International contractors are increasingly losing out to UAE-based firms in bids to construct high-rise towers, with Dubai-based companies in particular able to use their experience in their domestic market to win contracts overseas.

The award to Dubai-based Arabtec Construction of the AED10bn ($2.7bn) contract to build the Okhta Centre in St Petersburg in Russia is the clearest sign yet that the UAE is now at the forefront of a key area of the global construction industry.

Further overseas deals are expected as clients in markets around the world approach UAE contractors with a track record in this area. “We are being solicited globally for our high-rise experience,” says one contractor working on high-rise projects in Dubai.

The centrepiece of the St Petersburg project is a 400-metre tower that will be the tallest in Europe.

Unable to rely on local firms, the client, Gazprom Neft, approached companies from Europe, the Far East and the Middle East.

Arabtec was able to see off the competition by drawing on its experience on high-rise projects such as the Burj Dubai, which at more than 800 metres will be the world’s tallest building once completed. It is working on several other high-rise structures in Dubai, including the 350-metre D1 Tower at Culture village and the 310-metre Ocean Heights tower at Dubai Marina.

When the deal was announced, Riad Kamal, chief executive officer of Arabtec, stressed the importance of the company’s experience in securing the contract.

“We are certain that this selection has been done on the basis of our extensive experience and successful record of implementation of similar projects,” he said.

Arabtec is one of several local firms working on super high-rise projects in the UAE. Two towers in excess of 400 metres tall are under construction, and more than a dozen projects that will top 300 metres.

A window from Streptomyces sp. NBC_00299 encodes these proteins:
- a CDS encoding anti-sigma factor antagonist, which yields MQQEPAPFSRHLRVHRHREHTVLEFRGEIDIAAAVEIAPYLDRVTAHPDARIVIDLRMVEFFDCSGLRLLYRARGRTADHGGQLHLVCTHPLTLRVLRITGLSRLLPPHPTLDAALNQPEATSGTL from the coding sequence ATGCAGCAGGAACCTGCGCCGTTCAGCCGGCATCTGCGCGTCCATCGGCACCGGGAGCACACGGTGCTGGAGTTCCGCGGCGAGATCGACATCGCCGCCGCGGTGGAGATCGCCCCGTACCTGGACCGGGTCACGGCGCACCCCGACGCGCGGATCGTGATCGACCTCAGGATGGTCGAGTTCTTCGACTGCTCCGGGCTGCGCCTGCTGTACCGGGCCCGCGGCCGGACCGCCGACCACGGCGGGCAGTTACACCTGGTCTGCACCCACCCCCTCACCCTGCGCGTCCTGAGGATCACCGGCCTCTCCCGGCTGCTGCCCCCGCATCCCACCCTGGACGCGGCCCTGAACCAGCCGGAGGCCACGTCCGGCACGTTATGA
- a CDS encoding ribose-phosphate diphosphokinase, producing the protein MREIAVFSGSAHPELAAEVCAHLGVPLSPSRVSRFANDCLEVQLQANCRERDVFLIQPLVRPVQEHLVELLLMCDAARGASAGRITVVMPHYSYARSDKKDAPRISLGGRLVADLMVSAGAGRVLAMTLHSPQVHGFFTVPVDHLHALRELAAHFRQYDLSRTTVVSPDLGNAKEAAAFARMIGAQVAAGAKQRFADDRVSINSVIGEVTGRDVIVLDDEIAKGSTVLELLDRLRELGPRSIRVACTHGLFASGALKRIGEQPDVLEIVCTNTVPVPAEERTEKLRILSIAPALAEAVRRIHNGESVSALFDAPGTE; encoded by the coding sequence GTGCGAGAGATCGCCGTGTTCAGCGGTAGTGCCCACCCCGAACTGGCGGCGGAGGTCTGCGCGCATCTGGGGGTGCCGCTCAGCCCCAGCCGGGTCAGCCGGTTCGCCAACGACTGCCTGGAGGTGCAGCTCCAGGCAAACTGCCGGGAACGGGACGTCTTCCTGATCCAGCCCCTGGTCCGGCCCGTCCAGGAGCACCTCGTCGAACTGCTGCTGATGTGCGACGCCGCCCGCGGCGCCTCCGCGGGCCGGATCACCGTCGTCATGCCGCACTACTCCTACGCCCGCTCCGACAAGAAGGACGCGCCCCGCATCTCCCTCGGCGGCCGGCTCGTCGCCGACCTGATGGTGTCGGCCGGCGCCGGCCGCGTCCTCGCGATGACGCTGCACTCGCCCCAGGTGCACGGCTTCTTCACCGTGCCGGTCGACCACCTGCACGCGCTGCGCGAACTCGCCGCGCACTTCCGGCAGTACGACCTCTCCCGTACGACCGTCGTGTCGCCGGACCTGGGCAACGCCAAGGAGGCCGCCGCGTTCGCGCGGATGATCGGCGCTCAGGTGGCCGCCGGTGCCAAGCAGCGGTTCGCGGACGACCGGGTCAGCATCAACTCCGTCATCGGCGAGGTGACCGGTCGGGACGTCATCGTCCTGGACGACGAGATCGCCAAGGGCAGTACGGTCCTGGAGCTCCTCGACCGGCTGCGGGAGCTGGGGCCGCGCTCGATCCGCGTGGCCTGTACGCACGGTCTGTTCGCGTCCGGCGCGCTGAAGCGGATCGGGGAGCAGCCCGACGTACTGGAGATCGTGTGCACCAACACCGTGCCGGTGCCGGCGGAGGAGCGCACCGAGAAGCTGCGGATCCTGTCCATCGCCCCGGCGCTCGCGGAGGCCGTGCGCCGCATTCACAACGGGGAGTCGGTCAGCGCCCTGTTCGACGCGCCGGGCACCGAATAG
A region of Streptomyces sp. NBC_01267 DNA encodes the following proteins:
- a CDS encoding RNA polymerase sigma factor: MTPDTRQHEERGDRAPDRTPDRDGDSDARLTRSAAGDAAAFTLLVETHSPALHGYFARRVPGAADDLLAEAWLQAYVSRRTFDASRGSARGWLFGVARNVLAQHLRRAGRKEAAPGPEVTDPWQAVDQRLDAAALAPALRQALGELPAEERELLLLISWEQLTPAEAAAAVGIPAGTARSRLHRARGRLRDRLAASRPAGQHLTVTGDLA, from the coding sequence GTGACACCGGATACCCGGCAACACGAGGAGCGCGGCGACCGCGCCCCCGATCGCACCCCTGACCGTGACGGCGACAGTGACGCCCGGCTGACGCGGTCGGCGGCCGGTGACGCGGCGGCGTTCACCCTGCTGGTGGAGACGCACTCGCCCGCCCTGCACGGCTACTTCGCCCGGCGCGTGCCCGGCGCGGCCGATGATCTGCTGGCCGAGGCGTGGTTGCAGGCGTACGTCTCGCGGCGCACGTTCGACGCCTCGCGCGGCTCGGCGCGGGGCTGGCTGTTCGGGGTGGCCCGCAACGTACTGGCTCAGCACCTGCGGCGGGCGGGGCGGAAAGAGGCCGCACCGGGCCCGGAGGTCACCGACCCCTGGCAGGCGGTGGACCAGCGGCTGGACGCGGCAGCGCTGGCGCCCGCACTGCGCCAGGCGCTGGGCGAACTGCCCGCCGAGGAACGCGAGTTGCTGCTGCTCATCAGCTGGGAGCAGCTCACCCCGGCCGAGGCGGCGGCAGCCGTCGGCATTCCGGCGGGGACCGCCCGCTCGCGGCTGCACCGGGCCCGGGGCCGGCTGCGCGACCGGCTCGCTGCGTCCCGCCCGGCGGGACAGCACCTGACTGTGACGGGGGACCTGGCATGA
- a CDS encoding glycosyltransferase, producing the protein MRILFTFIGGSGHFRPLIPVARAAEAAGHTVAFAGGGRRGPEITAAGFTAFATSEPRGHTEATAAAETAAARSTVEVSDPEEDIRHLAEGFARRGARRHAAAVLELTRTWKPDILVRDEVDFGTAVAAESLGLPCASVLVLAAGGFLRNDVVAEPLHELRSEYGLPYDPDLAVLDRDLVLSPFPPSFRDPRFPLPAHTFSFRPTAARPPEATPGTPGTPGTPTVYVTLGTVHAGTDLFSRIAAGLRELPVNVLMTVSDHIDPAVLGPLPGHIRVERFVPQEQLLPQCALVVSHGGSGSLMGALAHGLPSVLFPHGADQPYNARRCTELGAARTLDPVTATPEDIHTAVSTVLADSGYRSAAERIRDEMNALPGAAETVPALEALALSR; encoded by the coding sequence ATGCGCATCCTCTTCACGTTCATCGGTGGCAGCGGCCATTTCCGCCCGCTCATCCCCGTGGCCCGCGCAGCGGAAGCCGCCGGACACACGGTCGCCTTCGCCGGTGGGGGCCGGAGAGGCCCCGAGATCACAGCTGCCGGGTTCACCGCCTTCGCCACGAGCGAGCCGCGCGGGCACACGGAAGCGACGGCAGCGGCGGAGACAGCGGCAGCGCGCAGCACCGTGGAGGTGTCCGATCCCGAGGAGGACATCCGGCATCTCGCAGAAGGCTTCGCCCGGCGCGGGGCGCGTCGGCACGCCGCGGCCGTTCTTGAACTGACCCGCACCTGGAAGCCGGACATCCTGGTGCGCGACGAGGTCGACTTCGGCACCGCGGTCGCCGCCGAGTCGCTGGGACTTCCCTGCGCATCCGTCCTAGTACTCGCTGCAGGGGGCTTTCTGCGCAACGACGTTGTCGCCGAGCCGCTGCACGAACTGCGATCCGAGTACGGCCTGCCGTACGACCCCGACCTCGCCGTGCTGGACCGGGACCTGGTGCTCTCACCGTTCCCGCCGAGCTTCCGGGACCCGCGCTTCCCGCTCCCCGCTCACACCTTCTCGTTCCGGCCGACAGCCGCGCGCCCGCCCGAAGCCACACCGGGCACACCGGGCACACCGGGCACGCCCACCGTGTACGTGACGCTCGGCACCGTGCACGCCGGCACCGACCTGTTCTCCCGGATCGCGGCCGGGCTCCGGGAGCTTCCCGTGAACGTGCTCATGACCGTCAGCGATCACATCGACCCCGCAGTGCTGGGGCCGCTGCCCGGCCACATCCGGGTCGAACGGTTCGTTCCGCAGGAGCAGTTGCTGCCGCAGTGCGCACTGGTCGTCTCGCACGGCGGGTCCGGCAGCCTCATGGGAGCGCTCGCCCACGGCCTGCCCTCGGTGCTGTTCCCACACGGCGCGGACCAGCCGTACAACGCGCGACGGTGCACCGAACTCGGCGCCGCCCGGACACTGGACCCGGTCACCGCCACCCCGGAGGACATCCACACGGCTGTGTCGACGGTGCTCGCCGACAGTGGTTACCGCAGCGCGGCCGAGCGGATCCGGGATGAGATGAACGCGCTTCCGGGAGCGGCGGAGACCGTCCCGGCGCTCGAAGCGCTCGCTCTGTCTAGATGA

Traditionally, the market relied on international experience for such projects, but the majority of high-rise schemes are now being built by local and regional contractors (see table). “We have fallen out of the tower business over the past few years,” says one international contractor. “We are starting to look at the sector again, but the competition is much stronger than it was.”

The local/Lebanese Arabian Construction Company (ACC) currently has the greatest number of high-rise projects. It is working on four towers of at least 345 metres, including the 414-metre Princess Tower.

The local Dubai Civil Engineering (DCE) is working on two towers over 345 metres, and an even larger number of contractors are working on projects in the 250-330-metre range.

Despite the attraction of expanding overseas, there is likely to be plenty of further work in Dubai. At Business Bay, construction is expected to start by the end of 2008 on the 501-metre Burj al-Alam, and Nakheel is finalising plans for a tower that is understood to be 1,050 metres tall.

“We now tell clients we have as much high-rise experience as anyone else in the world,” says one contractor. “So why choose to go with an international? Some clients still prefer internationals, but as companies like Arabtec start to work on projects overseas, I expect this mindset to change.”

Table: Tall tower projects awarded to UAE firms

Tower Height (metres) Contractor
Burj Dubai 800+ Arabtec Construction, Samsung Corporation (Korea), Bel Hasa Six Construct (local/Belgium)
Princess Tower 410 Arabian Construction Company (local/Lebanon)
23 Marina 395 Dubai Civil Engineering
Central Market 382 Arabian Construction Company
Sky Tower 380 Arabian Construction Company
Elite Residences 380 Arabian Construction Company
Al-Mas 360 Arabian Construction Company, Taisei Corporation (Japan)
D1 Tower 350 Arabtec Construction
Torch 345 Dubai Civil Engineering

Source: MEED